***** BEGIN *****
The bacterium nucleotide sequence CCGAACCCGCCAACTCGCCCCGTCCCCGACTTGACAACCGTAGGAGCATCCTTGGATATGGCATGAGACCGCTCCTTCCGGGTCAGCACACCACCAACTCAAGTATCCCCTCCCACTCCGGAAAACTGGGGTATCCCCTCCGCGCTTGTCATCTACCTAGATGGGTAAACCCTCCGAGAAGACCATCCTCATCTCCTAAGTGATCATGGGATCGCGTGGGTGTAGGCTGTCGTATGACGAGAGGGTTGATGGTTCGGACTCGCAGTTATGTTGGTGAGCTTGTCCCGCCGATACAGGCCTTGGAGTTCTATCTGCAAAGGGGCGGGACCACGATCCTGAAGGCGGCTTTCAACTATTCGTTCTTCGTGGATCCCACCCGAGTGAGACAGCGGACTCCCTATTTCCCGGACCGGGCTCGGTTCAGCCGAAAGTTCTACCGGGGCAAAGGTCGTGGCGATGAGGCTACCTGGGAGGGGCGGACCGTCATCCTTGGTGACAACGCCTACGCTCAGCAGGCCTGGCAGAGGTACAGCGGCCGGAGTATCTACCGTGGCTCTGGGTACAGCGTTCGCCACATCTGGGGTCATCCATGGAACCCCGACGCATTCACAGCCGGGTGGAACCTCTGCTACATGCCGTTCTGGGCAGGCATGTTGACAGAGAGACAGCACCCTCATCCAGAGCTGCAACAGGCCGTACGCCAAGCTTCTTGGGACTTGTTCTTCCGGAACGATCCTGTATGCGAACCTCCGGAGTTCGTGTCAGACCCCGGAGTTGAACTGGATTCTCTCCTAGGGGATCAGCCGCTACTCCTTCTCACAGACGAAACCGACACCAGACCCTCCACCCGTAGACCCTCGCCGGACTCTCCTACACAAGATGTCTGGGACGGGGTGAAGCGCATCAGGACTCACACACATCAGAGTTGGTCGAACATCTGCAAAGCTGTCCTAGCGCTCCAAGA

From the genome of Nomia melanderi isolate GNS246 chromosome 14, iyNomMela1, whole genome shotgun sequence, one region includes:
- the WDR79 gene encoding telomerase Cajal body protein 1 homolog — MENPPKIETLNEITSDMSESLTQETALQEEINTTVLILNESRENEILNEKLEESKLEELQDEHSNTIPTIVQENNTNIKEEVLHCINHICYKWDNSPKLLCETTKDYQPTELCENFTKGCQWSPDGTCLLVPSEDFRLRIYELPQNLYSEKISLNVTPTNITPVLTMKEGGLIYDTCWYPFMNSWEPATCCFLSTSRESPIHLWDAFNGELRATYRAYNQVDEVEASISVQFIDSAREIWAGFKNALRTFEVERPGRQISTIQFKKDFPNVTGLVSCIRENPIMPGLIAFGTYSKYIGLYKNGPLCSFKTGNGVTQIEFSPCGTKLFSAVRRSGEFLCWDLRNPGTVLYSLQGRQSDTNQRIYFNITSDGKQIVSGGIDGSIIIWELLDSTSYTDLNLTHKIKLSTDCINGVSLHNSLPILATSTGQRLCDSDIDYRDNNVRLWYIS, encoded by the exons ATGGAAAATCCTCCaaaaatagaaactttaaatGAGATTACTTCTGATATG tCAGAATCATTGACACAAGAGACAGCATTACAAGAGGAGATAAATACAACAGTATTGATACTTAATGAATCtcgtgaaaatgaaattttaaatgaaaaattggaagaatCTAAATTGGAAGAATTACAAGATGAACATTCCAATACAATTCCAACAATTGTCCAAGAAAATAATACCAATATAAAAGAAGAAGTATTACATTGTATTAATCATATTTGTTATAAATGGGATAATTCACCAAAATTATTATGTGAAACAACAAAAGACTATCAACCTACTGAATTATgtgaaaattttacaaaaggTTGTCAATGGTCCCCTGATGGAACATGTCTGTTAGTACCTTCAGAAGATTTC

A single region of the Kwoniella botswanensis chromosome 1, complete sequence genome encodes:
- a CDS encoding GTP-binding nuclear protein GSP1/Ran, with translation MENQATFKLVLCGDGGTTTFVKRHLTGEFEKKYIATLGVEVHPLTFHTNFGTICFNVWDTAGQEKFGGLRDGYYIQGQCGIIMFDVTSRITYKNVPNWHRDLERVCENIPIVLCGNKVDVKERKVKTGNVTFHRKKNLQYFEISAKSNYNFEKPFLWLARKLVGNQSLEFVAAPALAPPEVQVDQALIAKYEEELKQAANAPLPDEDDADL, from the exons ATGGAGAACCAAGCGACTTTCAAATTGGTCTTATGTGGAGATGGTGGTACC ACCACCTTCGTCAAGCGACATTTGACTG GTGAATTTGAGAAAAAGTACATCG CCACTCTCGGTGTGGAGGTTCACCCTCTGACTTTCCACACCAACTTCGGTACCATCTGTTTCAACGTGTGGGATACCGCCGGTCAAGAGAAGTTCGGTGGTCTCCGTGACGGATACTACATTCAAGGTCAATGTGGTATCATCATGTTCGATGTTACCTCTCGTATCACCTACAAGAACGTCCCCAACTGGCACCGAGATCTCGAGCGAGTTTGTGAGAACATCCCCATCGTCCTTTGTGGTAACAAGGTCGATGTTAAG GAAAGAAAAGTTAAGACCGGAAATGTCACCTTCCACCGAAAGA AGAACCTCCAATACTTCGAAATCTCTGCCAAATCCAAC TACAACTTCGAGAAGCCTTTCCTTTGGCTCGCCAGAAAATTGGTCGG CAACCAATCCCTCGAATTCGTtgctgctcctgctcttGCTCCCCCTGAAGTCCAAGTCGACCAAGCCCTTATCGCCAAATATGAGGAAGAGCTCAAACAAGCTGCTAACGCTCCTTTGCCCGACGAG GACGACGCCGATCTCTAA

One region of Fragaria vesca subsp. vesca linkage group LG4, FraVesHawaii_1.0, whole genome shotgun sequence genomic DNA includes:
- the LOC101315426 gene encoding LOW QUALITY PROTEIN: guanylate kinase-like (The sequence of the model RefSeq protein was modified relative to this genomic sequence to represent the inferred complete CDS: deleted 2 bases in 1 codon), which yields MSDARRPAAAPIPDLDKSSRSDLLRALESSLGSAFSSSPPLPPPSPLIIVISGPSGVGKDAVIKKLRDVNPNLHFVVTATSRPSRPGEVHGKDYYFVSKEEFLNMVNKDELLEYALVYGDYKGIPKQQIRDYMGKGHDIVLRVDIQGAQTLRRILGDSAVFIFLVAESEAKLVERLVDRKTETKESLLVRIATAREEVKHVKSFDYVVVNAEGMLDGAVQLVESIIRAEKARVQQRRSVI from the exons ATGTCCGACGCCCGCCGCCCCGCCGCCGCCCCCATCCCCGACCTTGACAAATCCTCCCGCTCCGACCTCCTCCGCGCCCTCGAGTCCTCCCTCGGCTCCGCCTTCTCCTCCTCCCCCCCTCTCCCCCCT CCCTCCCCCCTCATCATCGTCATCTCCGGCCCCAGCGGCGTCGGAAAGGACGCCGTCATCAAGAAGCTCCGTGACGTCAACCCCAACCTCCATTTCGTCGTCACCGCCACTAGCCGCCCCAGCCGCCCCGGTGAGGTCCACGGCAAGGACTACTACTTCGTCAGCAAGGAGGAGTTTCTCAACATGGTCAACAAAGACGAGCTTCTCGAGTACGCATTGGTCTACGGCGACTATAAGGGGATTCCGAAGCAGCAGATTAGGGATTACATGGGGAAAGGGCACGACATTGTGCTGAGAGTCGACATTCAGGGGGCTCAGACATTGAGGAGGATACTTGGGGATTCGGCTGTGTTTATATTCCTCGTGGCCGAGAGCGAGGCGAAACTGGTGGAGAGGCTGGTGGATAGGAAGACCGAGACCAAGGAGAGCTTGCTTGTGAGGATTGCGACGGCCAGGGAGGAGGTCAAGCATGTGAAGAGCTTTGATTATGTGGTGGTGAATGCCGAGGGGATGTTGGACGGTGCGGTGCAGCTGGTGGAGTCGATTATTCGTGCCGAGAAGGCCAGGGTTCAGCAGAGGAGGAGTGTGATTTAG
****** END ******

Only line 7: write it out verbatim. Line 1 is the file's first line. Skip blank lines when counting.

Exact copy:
- the LOC101315426 gene encoding LOW QUALITY PROTEIN: guanylate kinase-like (The sequence of the model RefSeq protein was modified relative to this genomic sequence to represent the inferred complete CDS: deleted 2 bases in 1 codon), which yields MSDARRPAAAPIPDLDKSSRSDLLRALESSLGSAFSSSPPLPPPSPLIIVISGPSGVGKDAVIKKLRDVNPNLHFVVTATSRPSRPGEVHGKDYYFVSKEEFLNMVNKDELLEYALVYGDYKGIPKQQIRDYMGKGHDIVLRVDIQGAQTLRRILGDSAVFIFLVAESEAKLVERLVDRKTETKESLLVRIATAREEVKHVKSFDYVVVNAEGMLDGAVQLVESIIRAEKARVQQRRSVI from the exons ATGTCCGACGCCCGCCGCCCCGCCGCCGCCCCCATCCCCGACCTTGACAAATCCTCCCGCTCCGACCTCCTCCGCGCCCTCGAGTCCTCCCTCGGCTCCGCCTTCTCCTCCTCCCCCCCTCTCCCCCCT CCCTCCCCCCTCATCATCGTCATCTCCGGCCCCAGCGGCGTCGGAAAGGACGCCGTCATCAAGAAGCTCCGTGACGTCAACCCCAACCTCCATTTCGTCGTCACCGCCACTAGCCGCCCCAGCCGCCCCGGTGAGGTCCACGGCAAGGACTACTACTTCGTCAGCAAGGAGGAGTTTCTCAACATGGTCAACAAAGACGAGCTTCTCGAGTACGCATTGGTCTACGGCGACTATAAGGGGATTCCGAAGCAGCAGATTAGGGATTACATGGGGAAAGGGCACGACATTGTGCTGAGAGTCGACATTCAGGGGGCTCAGACATTGAGGAGGATACTTGGGGATTCGGCTGTGTTTATATTCCTCGTGGCCGAGAGCGAGGCGAAACTGGTGGAGAGGCTGGTGGATAGGAAGACCGAGACCAAGGAGAGCTTGCTTGTGAGGATTGCGACGGCCAGGGAGGAGGTCAAGCATGTGAAGAGCTTTGATTATGTGGTGGTGAATGCCGAGGGGATGTTGGACGGTGCGGTGCAGCTGGTGGAGTCGATTATTCGTGCCGAGAAGGCCAGGGTTCAGCAGAGGAGGAGTGTGATTTAG